Speed 21 knots

The Silja Serenade returned from her most recent drydocking yesterday. In addition to changes to her interior (which were more extensive than the ones carried out on the Silja Symphony previously) the also received a new smiling seal logo on her funnel. While the old seal was painted on, the new one is made out of metal and has a rather attractice led lighting behind it, making it look very nice in the dark, as the following images, taken of the ship while moored at the Olympiaterminaali on the afternoon of 23 November 2015, show.

The new happy seal and a rather neat moon too, as photographed from Tähtitorninmäki.
Moving to Kauppatori, the Serenade is seen here with the local bunkering tanker Lotus.
Magazine cover potential here, methinks.
Another Serenade with a another ship shot, this time featuring the Suomenlinna ferry Suomenlinna II.
Next time: Magellan

18 November 2015

Azamara Quest in Helsinki, 11 August 2015

Azamara Quest

IMO 9210218
Name history: R Seven, Delphin Renaissance, Blue Moon, Azamara Quest
Built 2000, Chantiers de l'Atlantique St. Nazaire, France
Tonnage 30 277 GT
Length 181,00 m
Width 25,46 m
Draugth 5,80 m
777 passengers (maximum)
4 Wärtsilä diesels, combined 13 500 kW
2 propellers
2 bow thrusters
Speed 18 knots

Finally this blog returns to the scheduled content. And equally finally we feature shots of the current Azamara Club Cruises livery in decent weather; the Azamara Quest was already featured in the current livery once (the entry also includes a history of the ship for those interested), but those shots were taken in pouring rain.

So, the photos below show the Azamara Quest departing from Helsinki Eteläsatama (South Harbour) in the afternoon of 11 August 2015, photographed from Kustaanmiekka. Click on the images to see them in larger size.

Foreground rowan!
A dark hull does make the ship look very good. She's look even better with a dark funnel, though - just take a look at this shot of her sister sailing as the Minerva II.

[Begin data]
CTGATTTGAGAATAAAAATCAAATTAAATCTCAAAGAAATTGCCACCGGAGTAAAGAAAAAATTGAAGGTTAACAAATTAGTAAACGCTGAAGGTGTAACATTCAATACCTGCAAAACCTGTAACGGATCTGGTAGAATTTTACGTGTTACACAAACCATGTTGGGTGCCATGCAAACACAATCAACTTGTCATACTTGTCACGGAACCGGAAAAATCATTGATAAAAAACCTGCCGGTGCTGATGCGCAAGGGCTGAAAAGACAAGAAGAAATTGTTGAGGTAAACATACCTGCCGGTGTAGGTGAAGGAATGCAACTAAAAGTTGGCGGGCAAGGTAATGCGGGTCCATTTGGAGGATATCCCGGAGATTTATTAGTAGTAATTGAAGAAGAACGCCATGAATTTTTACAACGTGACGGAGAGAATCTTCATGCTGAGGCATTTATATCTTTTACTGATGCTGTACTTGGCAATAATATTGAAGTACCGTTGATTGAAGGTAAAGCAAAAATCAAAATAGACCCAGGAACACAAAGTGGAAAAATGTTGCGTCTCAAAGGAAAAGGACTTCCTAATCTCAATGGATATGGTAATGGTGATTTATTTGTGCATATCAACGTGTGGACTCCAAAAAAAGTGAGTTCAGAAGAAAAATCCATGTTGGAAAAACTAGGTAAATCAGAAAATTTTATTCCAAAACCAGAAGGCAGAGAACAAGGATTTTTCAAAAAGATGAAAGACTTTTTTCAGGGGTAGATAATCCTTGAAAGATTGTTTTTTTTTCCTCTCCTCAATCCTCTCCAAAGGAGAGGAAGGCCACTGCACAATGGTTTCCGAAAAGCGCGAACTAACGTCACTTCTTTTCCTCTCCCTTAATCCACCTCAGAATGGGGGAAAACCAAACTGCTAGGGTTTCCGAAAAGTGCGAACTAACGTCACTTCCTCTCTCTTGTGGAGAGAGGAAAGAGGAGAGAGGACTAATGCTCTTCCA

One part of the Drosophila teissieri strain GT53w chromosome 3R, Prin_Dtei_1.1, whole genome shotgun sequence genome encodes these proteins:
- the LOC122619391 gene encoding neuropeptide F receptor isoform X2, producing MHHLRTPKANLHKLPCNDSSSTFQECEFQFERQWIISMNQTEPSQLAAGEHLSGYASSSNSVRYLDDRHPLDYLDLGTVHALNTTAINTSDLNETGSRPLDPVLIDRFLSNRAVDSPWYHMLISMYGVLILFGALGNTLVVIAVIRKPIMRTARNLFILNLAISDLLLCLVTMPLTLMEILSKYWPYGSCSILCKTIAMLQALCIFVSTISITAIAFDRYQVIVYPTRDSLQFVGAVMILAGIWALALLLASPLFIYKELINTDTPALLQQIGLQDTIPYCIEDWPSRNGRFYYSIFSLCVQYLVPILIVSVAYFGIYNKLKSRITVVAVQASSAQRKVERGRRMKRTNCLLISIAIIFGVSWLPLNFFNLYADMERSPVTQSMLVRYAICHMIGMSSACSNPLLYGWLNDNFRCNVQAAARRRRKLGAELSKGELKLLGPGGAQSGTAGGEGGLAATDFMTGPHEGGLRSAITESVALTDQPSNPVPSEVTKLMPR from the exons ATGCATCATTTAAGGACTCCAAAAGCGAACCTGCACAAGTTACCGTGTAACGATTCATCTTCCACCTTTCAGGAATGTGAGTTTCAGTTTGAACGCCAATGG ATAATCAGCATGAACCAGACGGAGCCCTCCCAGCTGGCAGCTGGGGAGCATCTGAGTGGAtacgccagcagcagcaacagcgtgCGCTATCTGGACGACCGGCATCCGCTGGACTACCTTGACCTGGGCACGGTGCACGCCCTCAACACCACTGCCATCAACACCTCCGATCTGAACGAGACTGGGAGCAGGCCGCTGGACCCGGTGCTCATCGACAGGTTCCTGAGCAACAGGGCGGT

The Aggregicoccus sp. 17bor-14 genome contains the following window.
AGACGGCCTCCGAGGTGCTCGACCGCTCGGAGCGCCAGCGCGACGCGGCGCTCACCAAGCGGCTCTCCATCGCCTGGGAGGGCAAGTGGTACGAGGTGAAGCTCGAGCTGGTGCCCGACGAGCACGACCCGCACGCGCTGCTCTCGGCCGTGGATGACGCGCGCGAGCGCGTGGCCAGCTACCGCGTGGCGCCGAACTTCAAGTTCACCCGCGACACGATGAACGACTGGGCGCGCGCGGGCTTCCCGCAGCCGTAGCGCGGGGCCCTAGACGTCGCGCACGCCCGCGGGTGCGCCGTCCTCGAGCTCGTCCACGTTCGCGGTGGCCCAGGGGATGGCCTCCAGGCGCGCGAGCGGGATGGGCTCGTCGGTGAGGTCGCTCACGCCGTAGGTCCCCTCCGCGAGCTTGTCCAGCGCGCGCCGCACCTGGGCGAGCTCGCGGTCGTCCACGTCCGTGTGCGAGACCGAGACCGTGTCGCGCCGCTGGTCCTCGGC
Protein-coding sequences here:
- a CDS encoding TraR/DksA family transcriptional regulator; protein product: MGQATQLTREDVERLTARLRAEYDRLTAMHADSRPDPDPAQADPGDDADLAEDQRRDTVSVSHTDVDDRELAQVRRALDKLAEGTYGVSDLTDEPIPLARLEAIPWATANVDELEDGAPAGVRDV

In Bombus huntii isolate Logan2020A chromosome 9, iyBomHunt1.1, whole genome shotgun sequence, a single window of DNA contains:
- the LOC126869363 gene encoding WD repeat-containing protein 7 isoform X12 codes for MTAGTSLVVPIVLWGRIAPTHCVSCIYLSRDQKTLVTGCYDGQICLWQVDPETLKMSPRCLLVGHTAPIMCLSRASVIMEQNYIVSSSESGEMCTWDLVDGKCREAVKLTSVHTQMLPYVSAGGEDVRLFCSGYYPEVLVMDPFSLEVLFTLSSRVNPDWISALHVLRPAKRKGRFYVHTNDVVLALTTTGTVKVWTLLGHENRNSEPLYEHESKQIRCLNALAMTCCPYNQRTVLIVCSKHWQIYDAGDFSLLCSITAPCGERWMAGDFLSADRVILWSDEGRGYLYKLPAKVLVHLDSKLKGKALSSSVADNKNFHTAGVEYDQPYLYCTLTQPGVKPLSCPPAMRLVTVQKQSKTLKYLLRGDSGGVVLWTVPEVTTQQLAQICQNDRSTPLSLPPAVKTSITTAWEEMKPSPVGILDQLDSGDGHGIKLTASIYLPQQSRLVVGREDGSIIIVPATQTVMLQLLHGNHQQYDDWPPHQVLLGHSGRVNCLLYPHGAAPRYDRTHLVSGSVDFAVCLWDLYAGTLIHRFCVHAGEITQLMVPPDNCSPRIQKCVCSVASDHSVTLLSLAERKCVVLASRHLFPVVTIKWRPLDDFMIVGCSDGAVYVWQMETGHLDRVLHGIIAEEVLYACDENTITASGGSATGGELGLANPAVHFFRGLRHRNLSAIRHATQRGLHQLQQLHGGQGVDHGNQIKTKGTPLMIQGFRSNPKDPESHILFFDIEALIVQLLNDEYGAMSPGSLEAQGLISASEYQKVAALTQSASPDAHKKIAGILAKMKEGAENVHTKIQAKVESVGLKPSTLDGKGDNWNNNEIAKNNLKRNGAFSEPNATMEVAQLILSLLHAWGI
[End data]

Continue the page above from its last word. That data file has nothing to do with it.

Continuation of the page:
Posing for cruise ship passage in the foreground.
Azamara Quest passes a teen party.
Next time: As the Silja Serenade is currently in drydock for interior refreshment (and a slight adjustment of her livery), I think it's safe to say she will be the next ship featured. Whether it will be in the form of pictures is her current livery, the upcoming livery or even interiors... well, that remains to be seen.

11 November 2015

Superstar in Tallinn, 11 March 2014

We continue the deviation from advertized programming due to yesterday's news that Tallink have sold the Superstar to Corsica Ferries, effective next month, but she will be chartered back to Tallink until the completion of the new, larger fast ferry from Turku at the beginning of 2017.


IMO 9365398
Built 2008, Fincantieri Ancona, Italy
Tonnage 36 400 GT
Length 175,10 m
Width 27,60 m
Draugth 7,00 m
Ice class 1A
2 080 passengers
520 berths
665 cars
1 930 lanemeters
4 Wärtsilä diesels, combined 50 400 kW
2 propellers
2 bow thrusters
Speed 27,5 knots

So, with these changes it's maybe a good time to look at the brief history of the Superstar. She was ordered by Tallink from Fincantieri in August 2005, for delivery in spring 2008. The ship was based on the design of the Moby Wonder -class, which Fincantieri were heavily promoting at the time (they also negoatiated about building a ship of the same design for Viking Line). The Superstar was ordered at the same time as her eventual running mater Star, and originally both contacts included an option for a sister vessel. At the time there were plenty of rumours circulating around about the future deployment of the ships: the Star and her sister were expected to go to the Helsinki-Tallinn -line, while the Superstar and her potential sister were expected to open an Estonia-Germany service for Tallink. Other rumours suggested one pair would go on the Gothenburg-Frederikshavn route in competition with Stena Line. Tallink at the time also expressed interest in submitting a tender for the state-funded service between the island of Gotland and the Swedish mainland. In the end only the Germany service came true, by the virtue of Tallink buying Superfast Ferries' Baltic Sea operations. Neither sister ship option was taken up, and the somewhat mismatched pair of Star and Superstar took over Tallink's non-cruise Helsinki-Tallinn services.